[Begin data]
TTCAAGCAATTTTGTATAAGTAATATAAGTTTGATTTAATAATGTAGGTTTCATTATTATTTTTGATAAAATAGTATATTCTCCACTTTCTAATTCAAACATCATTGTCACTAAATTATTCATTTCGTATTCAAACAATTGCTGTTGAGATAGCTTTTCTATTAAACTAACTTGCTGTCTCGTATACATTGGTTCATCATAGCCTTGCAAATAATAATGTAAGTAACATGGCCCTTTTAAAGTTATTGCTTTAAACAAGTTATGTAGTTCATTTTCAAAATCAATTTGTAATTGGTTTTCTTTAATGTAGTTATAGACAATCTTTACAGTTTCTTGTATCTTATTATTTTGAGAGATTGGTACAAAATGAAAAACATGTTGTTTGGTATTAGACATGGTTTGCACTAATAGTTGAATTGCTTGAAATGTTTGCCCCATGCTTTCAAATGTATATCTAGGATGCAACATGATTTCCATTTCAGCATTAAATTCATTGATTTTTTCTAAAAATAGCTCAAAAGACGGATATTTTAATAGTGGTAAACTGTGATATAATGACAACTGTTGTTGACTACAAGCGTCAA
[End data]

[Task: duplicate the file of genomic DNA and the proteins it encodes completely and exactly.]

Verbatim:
TTCAAGCAATTTTGTATAAGTAATATAAGTTTGATTTAATAATGTAGGTTTCATTATTATTTTTGATAAAATAGTATATTCTCCACTTTCTAATTCAAACATCATTGTCACTAAATTATTCATTTCGTATTCAAACAATTGCTGTTGAGATAGCTTTTCTATTAAACTAACTTGCTGTCTCGTATACATTGGTTCATCATAGCCTTGCAAATAATAATGTAAGTAACATGGCCCTTTTAAAGTTATTGCTTTAAACAAGTTATGTAGTTCATTTTCAAAATCAATTTGTAATTGGTTTTCTTTAATGTAGTTATAGACAATCTTTACAGTTTCTTGTATCTTATTATTTTGAGAGATTGGTACAAAATGAAAAACATGTTGTTTGGTATTAGACATGGTTTGCACTAATAGTTGAATTGCTTGAAATGTTTGCCCCATGCTTTCAAATGTATATCTAGGATGCAACATGATTTCCATTTCAGCATTAAATTCATTGATTTTTTCTAAAAATAGCTCAAAAGACGGATATTTTAATAGTGGTAAACTGTGATATAATGACAACTGTTGTTGACTACAAGCGTCAA